A 2019 UNICEF report on the widening skill gap in South Asia sent shockwaves worldwide, revealing that over half the students in the subcontinent lack the skills to get 21st-century jobs. The problem has been brewing ever since emerging technologies like AI, automation, and other disruptive forces like the gig economy created a dent in the employment market by changing the nature of jobs. On top of that, the pandemic only worsened the gap by exposing structural weaknesses and policy gaps across economies.
Now, about half of all employees worldwide need to reskill themselves to face the double disruption caused by pandemic and digital transformation — and that doesn't even include recent graduates about to enter the workforce. The problem is much more complex for a young country like India, where 15 million people enter the job market every year, of which 75% aren't job-ready. The most worrying part is that the skill gap will only worsen with the greater adoption of digital technologies and the creation of new jobs demanding unique digital skills. The glaring imbalance points towards the urgent requirement to make an inclusive economy that supports continuous learning and reskilling to catch up with the digital disruption. There's a need for a paradigm shift to develop solutions needed to survive the rapidly transforming world.
Prioritising continuous learning
Albert Einstein's words 'Once you stop learning, you start dying' couldn't be more relevant and essential than now. It is now clearly established that learning will occupy the centre stage in the future of work. And employers play a crucial role in developing a skilling system that promotes a culture of learning and development for employees at all levels. Such a learning culture isn't limited to one-day workshops or virtual webinars; instead, it requires a blend of traditional and digital ways of learning rigorous processes involving classroom training, performance management, and experiential learning.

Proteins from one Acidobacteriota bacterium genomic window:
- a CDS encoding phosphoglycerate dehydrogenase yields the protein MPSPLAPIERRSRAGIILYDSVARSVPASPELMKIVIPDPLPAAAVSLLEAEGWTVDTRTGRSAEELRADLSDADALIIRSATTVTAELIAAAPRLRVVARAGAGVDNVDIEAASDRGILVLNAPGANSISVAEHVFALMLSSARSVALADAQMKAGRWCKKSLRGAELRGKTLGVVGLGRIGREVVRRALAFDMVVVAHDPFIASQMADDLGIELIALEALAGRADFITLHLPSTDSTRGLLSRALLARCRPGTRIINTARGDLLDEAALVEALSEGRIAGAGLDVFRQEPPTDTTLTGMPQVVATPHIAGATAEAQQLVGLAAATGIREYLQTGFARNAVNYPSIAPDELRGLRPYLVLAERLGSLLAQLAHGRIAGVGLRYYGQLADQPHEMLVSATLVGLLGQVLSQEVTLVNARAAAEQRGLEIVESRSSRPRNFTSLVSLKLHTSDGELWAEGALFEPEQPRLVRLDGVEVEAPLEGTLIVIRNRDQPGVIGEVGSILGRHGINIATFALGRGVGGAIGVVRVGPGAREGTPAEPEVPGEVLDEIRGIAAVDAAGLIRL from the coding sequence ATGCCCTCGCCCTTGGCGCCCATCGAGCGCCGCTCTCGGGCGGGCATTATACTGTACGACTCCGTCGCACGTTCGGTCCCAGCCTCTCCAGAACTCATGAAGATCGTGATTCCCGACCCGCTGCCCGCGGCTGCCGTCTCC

Several companies recognise the need to invest in skill development strategies to prove their workforces from economic uncertainty. However, the condition of the hour is to prioritize skill development and focus on democratised learning that drives curiosity and innovation. For example, CGI, an IT and business consulting major, took a range of steps like migrating to an improved learning experience platform, 'CGI Academia', and partnering with NASSCOM to accelerate skill development.
Moreover, employers should create learning opportunities by allowing departmental rotations, geographic rotations and offering work assignments on relevant skills, exposure, and experience to keep up with the changing environment.
Shaping the future workforce through apprenticeship
Companies can leverage an old fashioned-method, Apprenticeship, to counter-challenge the shortage of skilled workforce. An apprenticeship allows companies to cultivate new skills and shape the future of the workforce. For recent graduates, it is a golden opportunity to get on-the-job training by working with some of the industry experts in the company. Apprenticeships can help businesses in many ways.
For instance, engineering college graduates who enroll in an apprenticeship program at SE2 have to go through a comprehensive multi-week induction program before they join. The program has become an essential part of future hiring and growth and has allowed the recruitment of the right talent at the right position. Some companies like IBM have apprenticeship programmes that empower people without an advanced degree. IBM looks for talent with soft skills like creative problem-solving ability, empathy, accountability, and a passion for what they want to do.
A connected learner’s community
Investing in skill development isn't as easy as it sounds. One of the most challenging parts of skill development is uncertainty. The skills, which are relevant today might be less relevant tomorrow. The most effective way to address this problem is by leveraging digital tools to create a community of perpetual learning who can enhance their skills with the changing job market. HR can provide a conducive learning environment through policies that encourage skills identification, employee motivation, and learning solutions. Several digital tools and big data analytics solutions can help companies predict the skill needs based on the demand and growth of emerging technologies.
Humans are the most important asset any business can have, and the widening skill gap is hampering economies, companies, and individuals in ways we can't imagine. Companies should start investing in their employees by prioritising their careers, experiences, and learning curve. Businesses should also rope in educators and policymakers as their partners in shaping the future of the workforce by striking a balance to correct the mismatched skill gap. We need a collaborative effort today to fill the massive skill gap that has been worsening for years.
This article was first published in October 2021.